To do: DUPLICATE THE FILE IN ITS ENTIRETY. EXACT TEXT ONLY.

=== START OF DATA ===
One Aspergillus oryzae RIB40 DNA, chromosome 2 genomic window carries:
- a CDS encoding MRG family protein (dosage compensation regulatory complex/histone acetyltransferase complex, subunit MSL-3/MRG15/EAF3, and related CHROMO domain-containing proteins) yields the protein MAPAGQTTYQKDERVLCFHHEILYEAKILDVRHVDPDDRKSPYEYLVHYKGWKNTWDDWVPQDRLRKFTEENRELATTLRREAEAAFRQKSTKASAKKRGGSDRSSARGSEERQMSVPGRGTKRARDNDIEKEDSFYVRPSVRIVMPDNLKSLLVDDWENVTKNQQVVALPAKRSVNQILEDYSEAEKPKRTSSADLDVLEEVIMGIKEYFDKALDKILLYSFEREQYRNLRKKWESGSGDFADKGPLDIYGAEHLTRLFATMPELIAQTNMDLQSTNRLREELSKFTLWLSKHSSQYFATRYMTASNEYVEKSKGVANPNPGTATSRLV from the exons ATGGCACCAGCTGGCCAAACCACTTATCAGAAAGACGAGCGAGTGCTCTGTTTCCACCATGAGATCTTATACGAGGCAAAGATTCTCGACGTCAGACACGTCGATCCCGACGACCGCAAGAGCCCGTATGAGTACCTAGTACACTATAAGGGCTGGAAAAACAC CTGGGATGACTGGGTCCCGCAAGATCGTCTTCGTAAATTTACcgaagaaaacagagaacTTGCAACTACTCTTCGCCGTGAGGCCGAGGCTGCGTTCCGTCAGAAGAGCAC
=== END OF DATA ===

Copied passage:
One Aspergillus oryzae RIB40 DNA, chromosome 2 genomic window carries:
- a CDS encoding MRG family protein (dosage compensation regulatory complex/histone acetyltransferase complex, subunit MSL-3/MRG15/EAF3, and related CHROMO domain-containing proteins) yields the protein MAPAGQTTYQKDERVLCFHHEILYEAKILDVRHVDPDDRKSPYEYLVHYKGWKNTWDDWVPQDRLRKFTEENRELATTLRREAEAAFRQKSTKASAKKRGGSDRSSARGSEERQMSVPGRGTKRARDNDIEKEDSFYVRPSVRIVMPDNLKSLLVDDWENVTKNQQVVALPAKRSVNQILEDYSEAEKPKRTSSADLDVLEEVIMGIKEYFDKALDKILLYSFEREQYRNLRKKWESGSGDFADKGPLDIYGAEHLTRLFATMPELIAQTNMDLQSTNRLREELSKFTLWLSKHSSQYFATRYMTASNEYVEKSKGVANPNPGTATSRLV from the exons ATGGCACCAGCTGGCCAAACCACTTATCAGAAAGACGAGCGAGTGCTCTGTTTCCACCATGAGATCTTATACGAGGCAAAGATTCTCGACGTCAGACACGTCGATCCCGACGACCGCAAGAGCCCGTATGAGTACCTAGTACACTATAAGGGCTGGAAAAACAC CTGGGATGACTGGGTCCCGCAAGATCGTCTTCGTAAATTTACcgaagaaaacagagaacTTGCAACTACTCTTCGCCGTGAGGCCGAGGCTGCGTTCCGTCAGAAGAGCAC